Recent studies have focussed on the role of GM-CSF as an important mediator of IL-23 driven tissue inflammation (Codarri et al., 2011; El-Behi et al., 2011; Griseri et al., 2012). We found that GM-CSF played a non-redundant role in both systemic and intestinal inflammation in the anti-CD40 model and was required for bacteria-induced innate colitis. The role of GM-CSF in anti-CD40 mediated systemic disease has been recently reported (Song et al., 2015) but effects on colitis were not assessed. Our results indicate that IL-23-responsive ILCs can act as the main source of GM-CSF in an innate model. Importantly we also find that ILCs are potent sources of GM-CSF in humans, consistent with a previous report describing cytokine-driven GM-CSF production from an NKp44- ILC population (Glatzer et al., 2013). Our study goes further to show that GM-CSF is produced by ILC3s in the blood and colon of patients. The percent of GM-CSF+ ILCs is larger than the percent of GM-CSF+ T cells. This GM-CSF+ ILC3 population is increased in the blood and colonic tissue of patients with IBD, indicating commonalities between mouse models and human disease pathogenesis.

IL-23 and GM-CSF may act in an autocrine loop early in the early inflammatory response as we found that anti-CD40-induced early colonic IL-23 expression was GM-CSF dependent and that in turn, IL-23 was required for sustained GM-CSF production by ILCs. A similar positive feedback loop has been described for T cell derived GM-CSF in CNS inflammation (El-Behi et al., 2011). Such a feedback loop would promote more GM-CSF production from ILCs as IL-23 production increases in disease. The role of GM-CSF may be to recruit myeloid cells to sites of inflammation, and impact their ability to coordinate inflammatory responses, as has recently been shown in EAE (Croxford et al., 2015). Indeed, we found blocking GM-CSF prevented the accumulation of Ly6C+ inflammatory monocytes following anti-CD40 stimulation, in line with recent evidence for a key role for these cells in driving pathogenesis during anti-CD40 induced colitis (Song et al., 2015). However, GM-CSF expression also has wider consequences since it affects the behaviour of ILCs within the cryptopatch.

Functional analyses of ILC populations have mainly been restricted to cytokine production, and recent evidence that they do not recirculate suggested a primarily sedentary role for these cells (Gasteiger et al., 2015). However, that study did not assess ILC movement within tissues as a mechanism through which ILCs may modulate the immune and inflammatory response. To investigate this, we utilized intra vital microscopy to image ILC movement within cryptopatches under homeostatic conditions and in anti-CD40 induced intestinal inflammation. Cryptopatches may provide a platform for the rapid amplification of the immune response and may provide a potential mechanism by which a very small number of ILCs could initiate an immune cascade that culminates in colonic inflammation. Because of the large overlap of cell surface molecule and transcription factor expression between ILCs and T cells, imaging Rag-/- mice provided the cleanest system to study ILC motility. The anti-CD40 model provided temporal synchronization, which is a feature unique to this model of colitis. To our surprise, a subset of ILCs associated with the cryptopatch was migratory under steady-state conditions. After anti-CD40 treatment, ILC motility shifted toward egress from the cryptopatch. In agreement with data that suggests they do not recirculate through the blood (Gasteiger et al., 2015), ILCs were not observed migrating into the peripheral blood but appeared to crawl directly through the tissue, possibly following a local chemokine gradient. Future studies will be required to determine what factors govern entrance and exit from lymphoid structures within the tissue, which appears very different from the lymph node. Further understanding of this response may identify pathways that can be targeted to break the proinflammatory cycle within the tissue. As tools become available, studying ILC behaviour in lymphorepleate hosts will further expand these findings and allow increased interrogation of cellular interactions between ILCs and other immune cells as well as spatio-temporal control points in the inflammatory response.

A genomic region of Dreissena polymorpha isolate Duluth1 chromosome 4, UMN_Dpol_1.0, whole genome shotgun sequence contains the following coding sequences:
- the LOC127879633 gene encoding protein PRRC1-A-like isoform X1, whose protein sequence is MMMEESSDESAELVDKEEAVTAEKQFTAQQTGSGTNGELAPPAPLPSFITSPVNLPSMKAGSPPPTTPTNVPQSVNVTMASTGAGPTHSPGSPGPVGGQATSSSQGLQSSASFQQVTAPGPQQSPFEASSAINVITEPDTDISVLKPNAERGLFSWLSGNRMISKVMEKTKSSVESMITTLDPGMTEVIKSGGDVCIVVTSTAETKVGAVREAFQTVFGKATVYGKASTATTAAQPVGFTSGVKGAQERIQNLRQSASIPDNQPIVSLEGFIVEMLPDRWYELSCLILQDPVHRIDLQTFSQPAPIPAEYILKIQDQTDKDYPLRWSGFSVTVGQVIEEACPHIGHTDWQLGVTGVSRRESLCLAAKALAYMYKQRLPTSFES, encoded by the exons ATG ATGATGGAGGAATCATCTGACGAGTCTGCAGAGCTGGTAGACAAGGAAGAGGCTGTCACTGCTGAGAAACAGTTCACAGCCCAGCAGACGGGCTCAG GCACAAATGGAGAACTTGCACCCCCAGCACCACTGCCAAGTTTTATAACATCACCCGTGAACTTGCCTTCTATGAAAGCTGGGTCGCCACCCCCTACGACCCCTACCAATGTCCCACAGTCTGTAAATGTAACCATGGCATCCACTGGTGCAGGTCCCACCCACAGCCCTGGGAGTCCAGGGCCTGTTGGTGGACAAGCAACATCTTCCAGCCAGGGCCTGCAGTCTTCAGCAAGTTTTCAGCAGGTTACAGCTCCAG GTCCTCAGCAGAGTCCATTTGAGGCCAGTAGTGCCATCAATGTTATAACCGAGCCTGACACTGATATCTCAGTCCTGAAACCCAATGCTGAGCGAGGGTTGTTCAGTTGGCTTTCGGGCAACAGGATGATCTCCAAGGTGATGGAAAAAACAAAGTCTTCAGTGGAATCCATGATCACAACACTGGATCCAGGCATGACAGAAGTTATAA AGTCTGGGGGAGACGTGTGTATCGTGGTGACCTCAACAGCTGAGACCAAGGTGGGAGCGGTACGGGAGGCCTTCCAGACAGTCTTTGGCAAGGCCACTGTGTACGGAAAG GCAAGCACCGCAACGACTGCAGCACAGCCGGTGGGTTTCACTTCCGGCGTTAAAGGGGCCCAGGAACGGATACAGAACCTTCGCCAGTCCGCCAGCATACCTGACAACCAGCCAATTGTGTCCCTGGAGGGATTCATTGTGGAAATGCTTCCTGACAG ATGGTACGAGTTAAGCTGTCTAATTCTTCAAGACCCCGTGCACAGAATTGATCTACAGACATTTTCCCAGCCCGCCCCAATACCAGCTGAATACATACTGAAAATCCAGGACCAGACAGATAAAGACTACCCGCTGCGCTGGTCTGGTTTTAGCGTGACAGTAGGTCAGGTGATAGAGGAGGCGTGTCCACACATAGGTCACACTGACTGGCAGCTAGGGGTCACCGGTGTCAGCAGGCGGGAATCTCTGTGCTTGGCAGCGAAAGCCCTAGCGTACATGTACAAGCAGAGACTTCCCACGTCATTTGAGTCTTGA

Consistent with chemokine-induced migration of ILCs, we found an early peak in mRNA expression of the chemokines Ccl2, Ccl19 and its receptor Ccr7 in the tissue, suggesting an early role for CCR7 and CCR2. Despite data showing that migration of LTi ILC3s from the gut to the mesenteric lymph nodes is dependent on CCR7 expression (Mackley et al., 2015), expression of CCR7 on ILCs was not assessed in that study and we were unable to identify CCR7 or CCR2 on intestinal ILC3s in anti-CD40 induced colitis. While this argues against CCR7 driven chemotaxis of the ILCs, it does not preclude an organizational function for ILCs in the tissue driven by other mediators. Indeed, our data indicate a role for GM-CSF in the net egress of ILCs from cryptopatches in anti-CD40 induced colitis. Similarly, increased amounts of ccl2 and ccr7 mRNA in the colon were also GM-CSF-dependent, as was accumulation of inflammatory monocytes which also express CCR7 and CCR2 (Tsou et al., 2007; Förster et al., 2008). Together, the data are compatible with a model in which GM-CSF-dependent activation of ILCs leads to exit from the cryptopatch to the villus tip. This coincides with the recruitment of CCR7 and CCR2 expressing inflammatory monocytes through a CCL19 and CCL2 gradient, culminating in tissue damage. Sustained production of GM-CSF by ILCs in inflammatory foci could recruit inflammatory progenitor cells and contribute to differentiation of myeloid effector cells. GM-CSF has been shown to control the differentiation of inflammatory monocytes (Lenzo et al., 2012), and this population was markedly reduced following anti-GM-CSF treatment. GM-CSF may also impact on this pathway through altered haematopoiesis and accumulation of granulocyte macrophage progenitors as described in T cell dependent colitis (Griseri et al., 2012). Given the multiple activities of GM-CSF on myeloid cell development and function, further studies will be required to delineate the key downstream pathways.